She is also working with clinical colleagues at University College London Hospital, Guys, King’s and St Thomas’ NHS Trust and Homerton Hospital on piloting the inclusion of the London Measure of Unplanned Pregnancy in routine antenatal care, early pregnancy units and termination services. It is hoped that this will provide evidence for a national roll out of the LMUP and the development of a national surveillance system for pregnancy planning.
For more information, please see the study website https://p3-study-ucl.co.uk/
- Pregnancy intention in Brazil
Dr Jennifer Hall and Dr Geraldine Barrett work with Dr Ana Borges, an Associate Professor at the University of Sao Paulo Public Health Nursing Department, Brazil on a range of projects on measurement of pregnancy intention and contraception use. Her interest is sexual and reproductive health, with a focus on understanding contraceptive use patterns among Brazilian women, in particular, the relationships between contraceptive behaviour and unintended pregnancy, since the use of both modern contraceptives and unplanned pregnancies are high in Brazil.
Dr Borges visited the team in late 2019 on a UCL-funded Global Engagement Grant where we learnt more about each other’s work in the area of pregnancy planning. In 2020 we translated the Desire to Avoid Pregnancy Scale into Brazilian Portuguese, tested it through cognitive interviews and are implemented it in a mirror of Dr Hall’s P3 study in Brazil in 2021. Given the timing we took the opportunity to explore how COVID-19 affected women’s intentions regarding a future pregnancy and contraception use. This work is under review for publication and we are now working on the evaluation of the Brazilian Desire to Avoid Pregnancy Scale together.
- Completed Projects
- Pregnancy intention in Malawi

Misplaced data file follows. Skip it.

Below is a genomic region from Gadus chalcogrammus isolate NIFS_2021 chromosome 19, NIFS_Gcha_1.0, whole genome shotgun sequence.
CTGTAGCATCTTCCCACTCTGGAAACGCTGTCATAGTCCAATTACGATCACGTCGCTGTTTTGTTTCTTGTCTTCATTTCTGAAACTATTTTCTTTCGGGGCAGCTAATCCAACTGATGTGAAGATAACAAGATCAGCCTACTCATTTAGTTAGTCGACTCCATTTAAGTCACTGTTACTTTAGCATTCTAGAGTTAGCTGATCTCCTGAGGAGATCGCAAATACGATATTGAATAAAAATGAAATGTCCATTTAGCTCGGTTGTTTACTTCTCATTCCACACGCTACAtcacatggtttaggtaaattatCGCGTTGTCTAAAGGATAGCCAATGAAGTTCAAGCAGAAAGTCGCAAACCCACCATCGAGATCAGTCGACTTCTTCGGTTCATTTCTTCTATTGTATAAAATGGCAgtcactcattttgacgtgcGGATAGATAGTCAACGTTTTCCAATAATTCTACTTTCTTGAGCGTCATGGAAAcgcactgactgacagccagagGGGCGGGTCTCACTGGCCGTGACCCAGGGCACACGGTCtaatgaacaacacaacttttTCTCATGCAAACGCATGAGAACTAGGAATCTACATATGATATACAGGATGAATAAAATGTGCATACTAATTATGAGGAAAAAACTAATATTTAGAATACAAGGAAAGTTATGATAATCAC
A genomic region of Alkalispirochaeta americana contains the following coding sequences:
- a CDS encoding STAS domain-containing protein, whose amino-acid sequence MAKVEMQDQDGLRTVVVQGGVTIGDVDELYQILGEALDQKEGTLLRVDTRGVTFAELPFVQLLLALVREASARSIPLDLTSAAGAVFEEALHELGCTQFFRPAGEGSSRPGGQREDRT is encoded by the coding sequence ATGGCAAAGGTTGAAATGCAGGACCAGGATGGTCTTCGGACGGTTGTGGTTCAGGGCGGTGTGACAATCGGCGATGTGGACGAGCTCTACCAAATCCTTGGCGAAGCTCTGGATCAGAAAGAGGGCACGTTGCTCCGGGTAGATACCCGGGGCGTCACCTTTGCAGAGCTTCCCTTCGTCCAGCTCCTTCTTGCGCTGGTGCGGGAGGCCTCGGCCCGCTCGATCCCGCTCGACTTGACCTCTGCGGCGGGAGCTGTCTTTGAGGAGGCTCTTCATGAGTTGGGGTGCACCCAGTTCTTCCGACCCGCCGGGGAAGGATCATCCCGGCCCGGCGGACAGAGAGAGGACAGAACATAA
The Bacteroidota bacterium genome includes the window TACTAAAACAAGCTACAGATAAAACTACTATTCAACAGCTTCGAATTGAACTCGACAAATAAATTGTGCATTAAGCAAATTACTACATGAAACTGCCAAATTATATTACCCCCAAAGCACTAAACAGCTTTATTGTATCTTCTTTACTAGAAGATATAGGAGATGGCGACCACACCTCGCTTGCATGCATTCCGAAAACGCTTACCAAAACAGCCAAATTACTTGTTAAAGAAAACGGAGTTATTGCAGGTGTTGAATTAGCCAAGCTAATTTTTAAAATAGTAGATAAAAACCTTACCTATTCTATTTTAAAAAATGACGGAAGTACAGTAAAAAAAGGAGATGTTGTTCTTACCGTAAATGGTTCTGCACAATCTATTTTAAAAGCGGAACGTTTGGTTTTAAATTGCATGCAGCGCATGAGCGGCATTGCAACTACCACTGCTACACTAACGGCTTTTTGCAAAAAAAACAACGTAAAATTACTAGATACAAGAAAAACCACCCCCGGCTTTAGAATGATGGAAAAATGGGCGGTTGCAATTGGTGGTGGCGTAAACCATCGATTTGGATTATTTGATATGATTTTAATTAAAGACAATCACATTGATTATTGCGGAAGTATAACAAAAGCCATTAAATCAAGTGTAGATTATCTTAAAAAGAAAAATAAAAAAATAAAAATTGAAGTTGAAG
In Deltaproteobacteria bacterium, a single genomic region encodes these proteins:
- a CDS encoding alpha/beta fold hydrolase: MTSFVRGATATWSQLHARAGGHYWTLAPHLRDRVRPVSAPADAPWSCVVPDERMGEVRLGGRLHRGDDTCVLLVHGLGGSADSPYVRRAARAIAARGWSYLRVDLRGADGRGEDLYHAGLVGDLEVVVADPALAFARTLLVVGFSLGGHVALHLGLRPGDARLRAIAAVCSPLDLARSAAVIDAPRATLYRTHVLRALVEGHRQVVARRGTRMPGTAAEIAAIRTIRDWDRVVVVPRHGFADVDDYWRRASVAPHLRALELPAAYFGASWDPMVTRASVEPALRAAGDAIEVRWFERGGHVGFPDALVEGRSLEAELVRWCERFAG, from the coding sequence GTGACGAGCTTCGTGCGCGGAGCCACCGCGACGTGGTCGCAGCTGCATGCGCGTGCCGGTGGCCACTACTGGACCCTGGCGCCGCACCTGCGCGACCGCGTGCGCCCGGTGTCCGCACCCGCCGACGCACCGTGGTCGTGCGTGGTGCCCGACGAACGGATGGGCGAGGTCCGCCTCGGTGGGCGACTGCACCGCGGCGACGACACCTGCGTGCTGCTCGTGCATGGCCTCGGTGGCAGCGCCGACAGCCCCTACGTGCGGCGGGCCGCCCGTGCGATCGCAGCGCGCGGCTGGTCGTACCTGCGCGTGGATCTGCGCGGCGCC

Dr Jennifer Hall, PhD. What are the relationships between the degree of pregnancy intention and key neonatal and maternal outcomes in the Mchinji district of Malawi?
This research aimed to explore the impact of unplanned pregnancies on the health of women and their babies in Malawi. We tested a new measure of how planned or unplanned a woman’s pregnancy is, known as the London Measure of Unplanned Pregnancy, and found that it worked well in Malawi. Using this we discovered that women in Malawi have very similar plans about pregnancy to women in the UK. Given that nearly half of women plan their pregnancy to some extent, there is scope to provide support to women planning a pregnancy to improve their chances of a healthy pregnancy.
We also identified three groups of women who were at higher risk of having an unplanned pregnancy. These were young, unmarried women having their first pregnancy; older, married women who either already had all the children they wanted or were having another pregnancy sooner than desired; and women who had experienced depression or violence. This information can be used to target family planning services to women at risk of unplanned pregnancy.
Finally, we discovered that the more unplanned a woman’s pregnancy is, the less likely she is to access care during and after her pregnancy. She is also at higher risk of experiencing postnatal depression and stillbirth. To try to prevent these outcomes we need to be able to identify women antenatally who are experiencing an unplanned pregnancy and refer them to appropriate support services.
Ugandan human rights based measure of family planning
Dr Jennifer Hall, Dr Geraldine Barrett and Prof. Judith Stephenson provided advice to The Evidence Project (http://evidenceproject.popcouncil.org) on developing a rights based measure of family planning, using data from Uganda. The Evidence Project brings together organisations such as Population Council and the International Planned Parenthood Federation to use evidence to improve family planning services and policies.